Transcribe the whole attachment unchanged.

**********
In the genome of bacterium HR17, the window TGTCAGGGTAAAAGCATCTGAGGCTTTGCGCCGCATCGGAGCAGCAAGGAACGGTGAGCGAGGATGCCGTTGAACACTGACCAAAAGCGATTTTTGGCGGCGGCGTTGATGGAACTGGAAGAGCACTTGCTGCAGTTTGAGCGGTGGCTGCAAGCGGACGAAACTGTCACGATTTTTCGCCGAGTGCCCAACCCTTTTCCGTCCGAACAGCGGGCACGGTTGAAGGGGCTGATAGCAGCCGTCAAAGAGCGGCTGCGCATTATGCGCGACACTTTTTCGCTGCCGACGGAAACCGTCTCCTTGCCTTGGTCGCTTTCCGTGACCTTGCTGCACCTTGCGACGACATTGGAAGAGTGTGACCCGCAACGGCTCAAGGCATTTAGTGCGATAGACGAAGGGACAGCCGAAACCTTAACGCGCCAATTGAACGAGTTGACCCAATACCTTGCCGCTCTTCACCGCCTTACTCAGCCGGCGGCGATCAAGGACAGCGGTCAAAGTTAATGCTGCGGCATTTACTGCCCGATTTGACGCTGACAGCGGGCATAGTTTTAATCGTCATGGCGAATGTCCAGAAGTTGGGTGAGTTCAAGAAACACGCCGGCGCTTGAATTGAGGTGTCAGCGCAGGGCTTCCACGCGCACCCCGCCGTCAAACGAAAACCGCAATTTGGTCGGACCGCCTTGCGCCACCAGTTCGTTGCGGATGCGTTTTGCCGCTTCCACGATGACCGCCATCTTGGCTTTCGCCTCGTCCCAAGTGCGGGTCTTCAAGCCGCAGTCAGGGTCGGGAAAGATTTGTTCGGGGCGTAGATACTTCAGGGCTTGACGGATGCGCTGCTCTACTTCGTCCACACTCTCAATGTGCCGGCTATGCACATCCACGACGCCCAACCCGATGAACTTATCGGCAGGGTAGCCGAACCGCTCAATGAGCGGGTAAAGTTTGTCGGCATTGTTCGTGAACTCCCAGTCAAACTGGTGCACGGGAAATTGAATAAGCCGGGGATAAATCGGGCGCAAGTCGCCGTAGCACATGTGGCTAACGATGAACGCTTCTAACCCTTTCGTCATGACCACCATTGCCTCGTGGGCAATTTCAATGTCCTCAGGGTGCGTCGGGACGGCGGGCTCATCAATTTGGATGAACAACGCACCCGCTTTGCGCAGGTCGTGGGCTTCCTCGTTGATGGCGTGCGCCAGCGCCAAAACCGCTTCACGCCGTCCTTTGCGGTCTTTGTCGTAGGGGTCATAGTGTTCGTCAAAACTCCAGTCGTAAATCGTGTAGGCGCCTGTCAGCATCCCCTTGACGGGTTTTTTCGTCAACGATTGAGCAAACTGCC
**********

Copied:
In the genome of bacterium HR17, the window TGTCAGGGTAAAAGCATCTGAGGCTTTGCGCCGCATCGGAGCAGCAAGGAACGGTGAGCGAGGATGCCGTTGAACACTGACCAAAAGCGATTTTTGGCGGCGGCGTTGATGGAACTGGAAGAGCACTTGCTGCAGTTTGAGCGGTGGCTGCAAGCGGACGAAACTGTCACGATTTTTCGCCGAGTGCCCAACCCTTTTCCGTCCGAACAGCGGGCACGGTTGAAGGGGCTGATAGCAGCCGTCAAAGAGCGGCTGCGCATTATGCGCGACACTTTTTCGCTGCCGACGGAAACCGTCTCCTTGCCTTGGTCGCTTTCCGTGACCTTGCTGCACCTTGCGACGACATTGGAAGAGTGTGACCCGCAACGGCTCAAGGCATTTAGTGCGATAGACGAAGGGACAGCCGAAACCTTAACGCGCCAATTGAACGAGTTGACCCAATACCTTGCCGCTCTTCACCGCCTTACTCAGCCGGCGGCGATCAAGGACAGCGGTCAAAGTTAATGCTGCGGCATTTACTGCCCGATTTGACGCTGACAGCGGGCATAGTTTTAATCGTCATGGCGAATGTCCAGAAGTTGGGTGAGTTCAAGAAACACGCCGGCGCTTGAATTGAGGTGTCAGCGCAGGGCTTCCACGCGCACCCCGCCGTCAAACGAAAACCGCAATTTGGTCGGACCGCCTTGCGCCACCAGTTCGTTGCGGATGCGTTTTGCCGCTTCCACGATGACCGCCATCTTGGCTTTCGCCTCGTCCCAAGTGCGGGTCTTCAAGCCGCAGTCAGGGTCGGGAAAGATTTGTTCGGGGCGTAGATACTTCAGGGCTTGACGGATGCGCTGCTCTACTTCGTCCACACTCTCAATGTGCCGGCTATGCACATCCACGACGCCCAACCCGATGAACTTATCGGCAGGGTAGCCGAACCGCTCAATGAGCGGGTAAAGTTTGTCGGCATTGTTCGTGAACTCCCAGTCAAACTGGTGCACGGGAAATTGAATAAGCCGGGGATAAATCGGGCGCAAGTCGCCGTAGCACATGTGGCTAACGATGAACGCTTCTAACCCTTTCGTCATGACCACCATTGCCTCGTGGGCAATTTCAATGTCCTCAGGGTGCGTCGGGACGGCGGGCTCATCAATTTGGATGAACAACGCACCCGCTTTGCGCAGGTCGTGGGCTTCCTCGTTGATGGCGTGCGCCAGCGCCAAAACCGCTTCACGCCGTCCTTTGCGGTCTTTGTCGTAGGGGTCATAGTGTTCGTCAAAACTCCAGTCGTAAATCGTGTAGGCGCCTGTCAGCATCCCCTTGACGGGTTTTTTCGTCAACGATTGAGCAAACTGCC